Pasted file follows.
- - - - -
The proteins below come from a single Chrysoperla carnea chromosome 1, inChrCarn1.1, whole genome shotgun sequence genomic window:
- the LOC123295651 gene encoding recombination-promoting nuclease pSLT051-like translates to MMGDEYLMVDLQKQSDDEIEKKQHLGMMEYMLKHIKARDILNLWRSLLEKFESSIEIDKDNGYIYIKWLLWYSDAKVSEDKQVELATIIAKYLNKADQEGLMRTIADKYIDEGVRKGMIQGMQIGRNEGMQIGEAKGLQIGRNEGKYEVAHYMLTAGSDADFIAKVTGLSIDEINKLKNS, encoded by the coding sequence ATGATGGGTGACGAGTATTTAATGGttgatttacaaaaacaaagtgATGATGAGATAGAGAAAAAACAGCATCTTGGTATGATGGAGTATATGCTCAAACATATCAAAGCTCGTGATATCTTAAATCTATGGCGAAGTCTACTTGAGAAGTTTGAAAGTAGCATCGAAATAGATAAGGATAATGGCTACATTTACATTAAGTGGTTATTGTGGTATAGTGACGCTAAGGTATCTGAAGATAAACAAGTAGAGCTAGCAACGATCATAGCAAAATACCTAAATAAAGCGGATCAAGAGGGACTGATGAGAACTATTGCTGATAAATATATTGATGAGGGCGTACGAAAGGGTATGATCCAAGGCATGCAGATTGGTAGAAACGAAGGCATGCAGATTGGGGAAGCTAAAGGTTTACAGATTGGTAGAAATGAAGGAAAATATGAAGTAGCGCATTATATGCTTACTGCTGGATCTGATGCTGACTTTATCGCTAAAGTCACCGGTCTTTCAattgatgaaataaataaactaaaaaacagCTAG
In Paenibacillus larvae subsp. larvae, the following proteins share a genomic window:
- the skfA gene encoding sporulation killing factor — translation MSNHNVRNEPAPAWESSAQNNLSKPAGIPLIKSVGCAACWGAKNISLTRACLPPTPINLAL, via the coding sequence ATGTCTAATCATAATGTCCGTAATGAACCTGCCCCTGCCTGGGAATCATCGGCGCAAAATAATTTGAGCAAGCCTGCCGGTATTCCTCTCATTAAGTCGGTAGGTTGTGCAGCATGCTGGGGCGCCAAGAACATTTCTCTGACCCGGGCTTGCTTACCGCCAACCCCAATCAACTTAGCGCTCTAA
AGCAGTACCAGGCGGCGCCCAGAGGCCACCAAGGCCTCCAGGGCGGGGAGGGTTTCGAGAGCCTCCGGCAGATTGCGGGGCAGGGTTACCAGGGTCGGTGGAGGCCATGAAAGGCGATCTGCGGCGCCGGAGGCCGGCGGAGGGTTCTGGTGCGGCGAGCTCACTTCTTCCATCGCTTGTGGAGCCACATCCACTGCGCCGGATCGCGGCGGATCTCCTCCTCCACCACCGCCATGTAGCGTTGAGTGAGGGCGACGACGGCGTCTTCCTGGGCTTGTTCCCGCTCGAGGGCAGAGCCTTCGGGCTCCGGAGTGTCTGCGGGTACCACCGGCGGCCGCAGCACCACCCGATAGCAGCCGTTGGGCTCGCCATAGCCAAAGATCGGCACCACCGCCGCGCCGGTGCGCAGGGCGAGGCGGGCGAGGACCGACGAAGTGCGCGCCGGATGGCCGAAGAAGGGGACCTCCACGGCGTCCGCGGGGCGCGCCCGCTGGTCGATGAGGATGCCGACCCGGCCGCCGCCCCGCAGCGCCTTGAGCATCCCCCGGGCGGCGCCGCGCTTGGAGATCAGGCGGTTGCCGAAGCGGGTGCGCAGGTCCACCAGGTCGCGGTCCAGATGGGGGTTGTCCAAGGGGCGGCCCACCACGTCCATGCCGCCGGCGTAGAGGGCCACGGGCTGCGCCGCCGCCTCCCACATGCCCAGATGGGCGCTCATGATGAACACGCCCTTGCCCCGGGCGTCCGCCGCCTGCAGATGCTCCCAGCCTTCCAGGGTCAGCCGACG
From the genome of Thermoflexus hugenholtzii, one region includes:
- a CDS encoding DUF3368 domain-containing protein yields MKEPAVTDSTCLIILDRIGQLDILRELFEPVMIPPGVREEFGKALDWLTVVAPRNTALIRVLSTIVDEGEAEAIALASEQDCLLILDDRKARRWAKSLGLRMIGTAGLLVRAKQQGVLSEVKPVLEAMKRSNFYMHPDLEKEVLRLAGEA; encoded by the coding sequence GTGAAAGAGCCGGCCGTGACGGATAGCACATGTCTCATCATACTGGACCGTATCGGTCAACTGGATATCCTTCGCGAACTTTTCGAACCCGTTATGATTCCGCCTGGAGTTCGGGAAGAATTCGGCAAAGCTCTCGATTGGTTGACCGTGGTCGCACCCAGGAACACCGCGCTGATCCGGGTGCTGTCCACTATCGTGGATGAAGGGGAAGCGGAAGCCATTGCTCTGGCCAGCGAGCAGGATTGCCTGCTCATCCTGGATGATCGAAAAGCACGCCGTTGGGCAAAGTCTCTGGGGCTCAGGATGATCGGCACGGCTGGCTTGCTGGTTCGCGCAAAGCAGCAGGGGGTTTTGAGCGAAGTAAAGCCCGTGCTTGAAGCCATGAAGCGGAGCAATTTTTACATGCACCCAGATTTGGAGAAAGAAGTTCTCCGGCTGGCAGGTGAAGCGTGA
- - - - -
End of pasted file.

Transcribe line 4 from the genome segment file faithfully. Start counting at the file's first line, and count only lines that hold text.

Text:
- the skfA gene encoding sporulation killing factor — translation MSNHNVRNEPAPAWESSAQNNLSKPAGIPLIKSVGCAACWGAKNISLTRACLPPTPINLAL, via the coding sequence ATGTCTAATCATAATGTCCGTAATGAACCTGCCCCTGCCTGGGAATCATCGGCGCAAAATAATTTGAGCAAGCCTGCCGGTATTCCTCTCATTAAGTCGGTAGGTTGTGCAGCATGCTGGGGCGCCAAGAACATTTCTCTGACCCGGGCTTGCTTACCGCCAACCCCAATCAACTTAGCGCTCTAA